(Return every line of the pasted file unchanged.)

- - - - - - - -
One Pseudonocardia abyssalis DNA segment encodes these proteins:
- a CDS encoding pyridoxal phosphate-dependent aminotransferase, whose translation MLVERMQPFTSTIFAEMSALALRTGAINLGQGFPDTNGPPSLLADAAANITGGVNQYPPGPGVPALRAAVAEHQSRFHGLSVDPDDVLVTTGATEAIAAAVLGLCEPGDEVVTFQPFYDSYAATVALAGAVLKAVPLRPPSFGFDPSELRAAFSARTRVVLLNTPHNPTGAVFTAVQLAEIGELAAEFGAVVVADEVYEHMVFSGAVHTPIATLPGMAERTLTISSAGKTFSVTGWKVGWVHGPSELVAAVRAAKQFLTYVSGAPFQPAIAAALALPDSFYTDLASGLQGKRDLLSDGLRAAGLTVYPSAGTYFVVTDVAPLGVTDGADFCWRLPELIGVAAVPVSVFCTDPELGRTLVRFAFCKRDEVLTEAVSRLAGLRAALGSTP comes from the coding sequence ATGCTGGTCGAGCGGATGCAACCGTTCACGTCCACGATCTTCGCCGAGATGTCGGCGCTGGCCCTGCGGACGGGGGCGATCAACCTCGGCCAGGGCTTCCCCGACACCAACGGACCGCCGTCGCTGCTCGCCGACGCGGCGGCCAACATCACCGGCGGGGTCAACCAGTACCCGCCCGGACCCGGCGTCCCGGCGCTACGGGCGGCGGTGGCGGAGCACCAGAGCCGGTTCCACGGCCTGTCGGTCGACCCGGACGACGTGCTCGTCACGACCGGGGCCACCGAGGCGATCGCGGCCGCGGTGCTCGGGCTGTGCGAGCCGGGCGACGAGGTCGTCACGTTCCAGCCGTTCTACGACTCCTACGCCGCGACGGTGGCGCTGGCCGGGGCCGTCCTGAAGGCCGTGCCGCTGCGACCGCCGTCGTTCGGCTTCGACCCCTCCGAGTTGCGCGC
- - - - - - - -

One Pseudonocardia abyssalis DNA segment encodes these proteins:
- a CDS encoding pyridoxal phosphate-dependent aminotransferase, whose translation MLVERMQPFTSTIFAEMSALALRTGAINLGQGFPDTNGPPSLLADAAANITGGVNQYPPGPGVPALRAAVAEHQSRFHGLSVDPDDVLVTTGATEAIAAAVLGLCEPGDEVVTFQPFYDSYAATVALAGAVLKAVPLRPPSFGFDPSELRAAFSARTRVVLLNTPHNPTGAVFTAVQLAEIGELAAEFGAVVVADEVYEHMVFSGAVHTPIATLPGMAERTLTISSAGKTFSVTGWKVGWVHGPSELVAAVRAAKQFLTYVSGAPFQPAIAAALALPDSFYTDLASGLQGKRDLLSDGLRAAGLTVYPSAGTYFVVTDVAPLGVTDGADFCWRLPELIGVAAVPVSVFCTDPELGRTLVRFAFCKRDEVLTEAVSRLAGLRAALGSTP comes from the coding sequence ATGCTGGTCGAGCGGATGCAACCGTTCACGTCCACGATCTTCGCCGAGATGTCGGCGCTGGCCCTGCGGACGGGGGCGATCAACCTCGGCCAGGGCTTCCCCGACACCAACGGACCGCCGTCGCTGCTCGCCGACGCGGCGGCCAACATCACCGGCGGGGTCAACCAGTACCCGCCCGGACCCGGCGTCCCGGCGCTACGGGCGGCGGTGGCGGAGCACCAGAGCCGGTTCCACGGCCTGTCGGTCGACCCGGACGACGTGCTCGTCACGACCGGGGCCACCGAGGCGATCGCGGCCGCGGTGCTCGGGCTGTGCGAGCCGGGCGACGAGGTCGTCACGTTCCAGCCGTTCTACGACTCCTACGCCGCGACGGTGGCGCTGGCCGGGGCCGTCCTGAAGGCCGTGCCGCTGCGACCGCCGTCGTTCGGCTTCGACCCCTCCGAGTTGCGCGC